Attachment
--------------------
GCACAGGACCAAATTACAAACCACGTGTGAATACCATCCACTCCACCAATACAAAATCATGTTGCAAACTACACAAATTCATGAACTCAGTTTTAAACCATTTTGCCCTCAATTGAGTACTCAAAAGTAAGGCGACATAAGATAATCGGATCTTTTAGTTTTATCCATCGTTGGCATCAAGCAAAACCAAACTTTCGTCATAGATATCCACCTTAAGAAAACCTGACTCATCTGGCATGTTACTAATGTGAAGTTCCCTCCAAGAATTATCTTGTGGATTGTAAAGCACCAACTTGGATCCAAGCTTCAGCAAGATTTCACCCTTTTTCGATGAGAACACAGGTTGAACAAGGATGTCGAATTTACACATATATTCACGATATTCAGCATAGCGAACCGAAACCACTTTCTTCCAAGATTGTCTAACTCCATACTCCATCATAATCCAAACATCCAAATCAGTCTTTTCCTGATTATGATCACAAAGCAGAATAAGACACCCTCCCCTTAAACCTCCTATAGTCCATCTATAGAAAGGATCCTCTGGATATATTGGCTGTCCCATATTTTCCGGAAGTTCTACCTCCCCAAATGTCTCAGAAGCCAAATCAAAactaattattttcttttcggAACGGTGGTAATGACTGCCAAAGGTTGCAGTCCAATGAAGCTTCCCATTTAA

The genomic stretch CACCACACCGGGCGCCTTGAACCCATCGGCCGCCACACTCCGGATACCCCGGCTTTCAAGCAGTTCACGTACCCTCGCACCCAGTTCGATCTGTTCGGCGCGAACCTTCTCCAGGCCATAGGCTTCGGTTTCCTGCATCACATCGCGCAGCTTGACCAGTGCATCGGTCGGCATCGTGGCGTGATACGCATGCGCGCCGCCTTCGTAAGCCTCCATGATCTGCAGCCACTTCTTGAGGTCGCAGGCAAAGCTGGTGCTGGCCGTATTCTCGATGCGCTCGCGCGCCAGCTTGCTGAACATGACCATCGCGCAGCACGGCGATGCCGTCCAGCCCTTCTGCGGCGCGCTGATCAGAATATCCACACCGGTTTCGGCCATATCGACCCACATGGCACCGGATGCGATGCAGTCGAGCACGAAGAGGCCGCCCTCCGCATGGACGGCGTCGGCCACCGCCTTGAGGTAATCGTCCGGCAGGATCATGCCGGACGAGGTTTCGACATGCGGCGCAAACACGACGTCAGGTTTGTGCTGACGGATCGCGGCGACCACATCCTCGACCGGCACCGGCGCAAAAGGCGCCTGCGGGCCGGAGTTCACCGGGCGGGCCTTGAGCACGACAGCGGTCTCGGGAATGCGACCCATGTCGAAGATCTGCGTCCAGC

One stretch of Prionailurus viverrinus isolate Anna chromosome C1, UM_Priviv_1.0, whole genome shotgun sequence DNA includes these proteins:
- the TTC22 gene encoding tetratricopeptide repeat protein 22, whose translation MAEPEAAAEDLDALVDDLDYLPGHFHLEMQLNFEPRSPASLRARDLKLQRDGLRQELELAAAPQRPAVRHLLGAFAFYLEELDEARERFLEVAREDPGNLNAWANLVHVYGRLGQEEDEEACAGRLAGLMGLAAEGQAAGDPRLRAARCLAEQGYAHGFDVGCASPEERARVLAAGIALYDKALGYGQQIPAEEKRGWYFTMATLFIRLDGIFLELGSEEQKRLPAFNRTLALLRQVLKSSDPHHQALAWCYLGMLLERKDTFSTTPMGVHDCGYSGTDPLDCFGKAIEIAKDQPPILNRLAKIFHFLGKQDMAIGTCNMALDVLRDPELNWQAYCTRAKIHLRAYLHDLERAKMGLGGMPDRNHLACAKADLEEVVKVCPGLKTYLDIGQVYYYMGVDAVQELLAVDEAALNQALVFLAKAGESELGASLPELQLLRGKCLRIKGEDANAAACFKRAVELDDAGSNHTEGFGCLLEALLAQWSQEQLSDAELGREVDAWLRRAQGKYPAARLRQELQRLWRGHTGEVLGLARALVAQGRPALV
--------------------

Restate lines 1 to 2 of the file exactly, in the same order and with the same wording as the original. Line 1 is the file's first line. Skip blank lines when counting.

GCACAGGACCAAATTACAAACCACGTGTGAATACCATCCACTCCACCAATACAAAATCATGTTGCAAACTACACAAATTCATGAACTCAGTTTTAAACCATTTTGCCCTCAATTGAGTACTCAAAAGTAAGGCGACATAAGATAATCGGATCTTTTAGTTTTATCCATCGTTGGCATCAAGCAAAACCAAACTTTCGTCATAGATATCCACCTTAAGAAAACCTGACTCATCTGGCATGTTACTAATGTGAAGTTCCCTCCAAGAATTATCTTGTGGATTGTAAAGCACCAACTTGGATCCAAGCTTCAGCAAGATTTCACCCTTTTTCGATGAGAACACAGGTTGAACAAGGATGTCGAATTTACACATATATTCACGATATTCAGCATAGCGAACCGAAACCACTTTCTTCCAAGATTGTCTAACTCCATACTCCATCATAATCCAAACATCCAAATCAGTCTTTTCCTGATTATGATCACAAAGCAGAATAAGACACCCTCCCCTTAAACCTCCTATAGTCCATCTATAGAAAGGATCCTCTGGATATATTGGCTGTCCCATATTTTCCGGAAGTTCTACCTCCCCAAATGTCTCAGAAGCCAAATCAAAactaattattttcttttcggAACGGTGGTAATGACTGCCAAAGGTTGCAGTCCAATGAAGCTTCCCATTTAA

The genomic stretch CACCACACCGGGCGCCTTGAACCCATCGGCCGCCACACTCCGGATACCCCGGCTTTCAAGCAGTTCACGTACCCTCGCACCCAGTTCGATCTGTTCGGCGCGAACCTTCTCCAGGCCATAGGCTTCGGTTTCCTGCATCACATCGCGCAGCTTGACCAGTGCATCGGTCGGCATCGTGGCGTGATACGCATGCGCGCCGCCTTCGTAAGCCTCCATGATCTGCAGCCACTTCTTGAGGTCGCAGGCAAAGCTGGTGCTGGCCGTATTCTCGATGCGCTCGCGCGCCAGCTTGCTGAACATGACCATCGCGCAGCACGGCGATGCCGTCCAGCCCTTCTGCGGCGCGCTGATCAGAATATCCACACCGGTTTCGGCCATATCGACCCACATGGCACCGGATGCGATGCAGTCGAGCACGAAGAGGCCGCCCTCCGCATGGACGGCGTCGGCCACCGCCTTGAGGTAATCGTCCGGCAGGATCATGCCGGACGAGGTTTCGACATGCGGCGCAAACACGACGTCAGGTTTGTGCTGACGGATCGCGGCGACCACATCCTCGACCGGCACCGGCGCAAAAGGCGCCTGCGGGCCGGAGTTCACCGGGCGGGCCTTGAGCACGACAGCGGTCTCGGGAATGCGACCCATGTCGAAGATCTGCGTCCAGC